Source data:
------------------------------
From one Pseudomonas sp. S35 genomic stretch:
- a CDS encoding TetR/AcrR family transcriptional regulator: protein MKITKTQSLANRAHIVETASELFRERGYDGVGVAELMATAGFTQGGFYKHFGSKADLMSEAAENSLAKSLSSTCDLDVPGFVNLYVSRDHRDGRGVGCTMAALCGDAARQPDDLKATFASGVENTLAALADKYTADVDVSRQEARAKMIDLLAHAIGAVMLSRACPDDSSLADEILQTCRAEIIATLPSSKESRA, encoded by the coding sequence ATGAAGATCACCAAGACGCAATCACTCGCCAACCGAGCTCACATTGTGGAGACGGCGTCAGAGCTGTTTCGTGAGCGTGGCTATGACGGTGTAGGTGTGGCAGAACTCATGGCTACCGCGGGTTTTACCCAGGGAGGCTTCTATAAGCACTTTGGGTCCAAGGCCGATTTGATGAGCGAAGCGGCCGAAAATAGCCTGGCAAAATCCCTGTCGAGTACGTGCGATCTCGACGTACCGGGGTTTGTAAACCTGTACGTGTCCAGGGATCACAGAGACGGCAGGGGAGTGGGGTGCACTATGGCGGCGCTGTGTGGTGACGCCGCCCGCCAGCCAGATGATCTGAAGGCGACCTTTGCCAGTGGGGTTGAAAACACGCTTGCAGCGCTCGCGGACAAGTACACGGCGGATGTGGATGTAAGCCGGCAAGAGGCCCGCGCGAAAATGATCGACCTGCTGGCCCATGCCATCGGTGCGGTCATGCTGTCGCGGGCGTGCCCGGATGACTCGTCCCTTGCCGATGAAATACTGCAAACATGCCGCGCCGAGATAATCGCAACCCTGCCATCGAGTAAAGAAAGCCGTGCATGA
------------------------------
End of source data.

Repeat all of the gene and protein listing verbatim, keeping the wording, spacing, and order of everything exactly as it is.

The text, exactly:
From one Pseudomonas sp. S35 genomic stretch:
- a CDS encoding TetR/AcrR family transcriptional regulator: protein MKITKTQSLANRAHIVETASELFRERGYDGVGVAELMATAGFTQGGFYKHFGSKADLMSEAAENSLAKSLSSTCDLDVPGFVNLYVSRDHRDGRGVGCTMAALCGDAARQPDDLKATFASGVENTLAALADKYTADVDVSRQEARAKMIDLLAHAIGAVMLSRACPDDSSLADEILQTCRAEIIATLPSSKESRA, encoded by the coding sequence ATGAAGATCACCAAGACGCAATCACTCGCCAACCGAGCTCACATTGTGGAGACGGCGTCAGAGCTGTTTCGTGAGCGTGGCTATGACGGTGTAGGTGTGGCAGAACTCATGGCTACCGCGGGTTTTACCCAGGGAGGCTTCTATAAGCACTTTGGGTCCAAGGCCGATTTGATGAGCGAAGCGGCCGAAAATAGCCTGGCAAAATCCCTGTCGAGTACGTGCGATCTCGACGTACCGGGGTTTGTAAACCTGTACGTGTCCAGGGATCACAGAGACGGCAGGGGAGTGGGGTGCACTATGGCGGCGCTGTGTGGTGACGCCGCCCGCCAGCCAGATGATCTGAAGGCGACCTTTGCCAGTGGGGTTGAAAACACGCTTGCAGCGCTCGCGGACAAGTACACGGCGGATGTGGATGTAAGCCGGCAAGAGGCCCGCGCGAAAATGATCGACCTGCTGGCCCATGCCATCGGTGCGGTCATGCTGTCGCGGGCGTGCCCGGATGACTCGTCCCTTGCCGATGAAATACTGCAAACATGCCGCGCCGAGATAATCGCAACCCTGCCATCGAGTAAAGAAAGCCGTGCATGA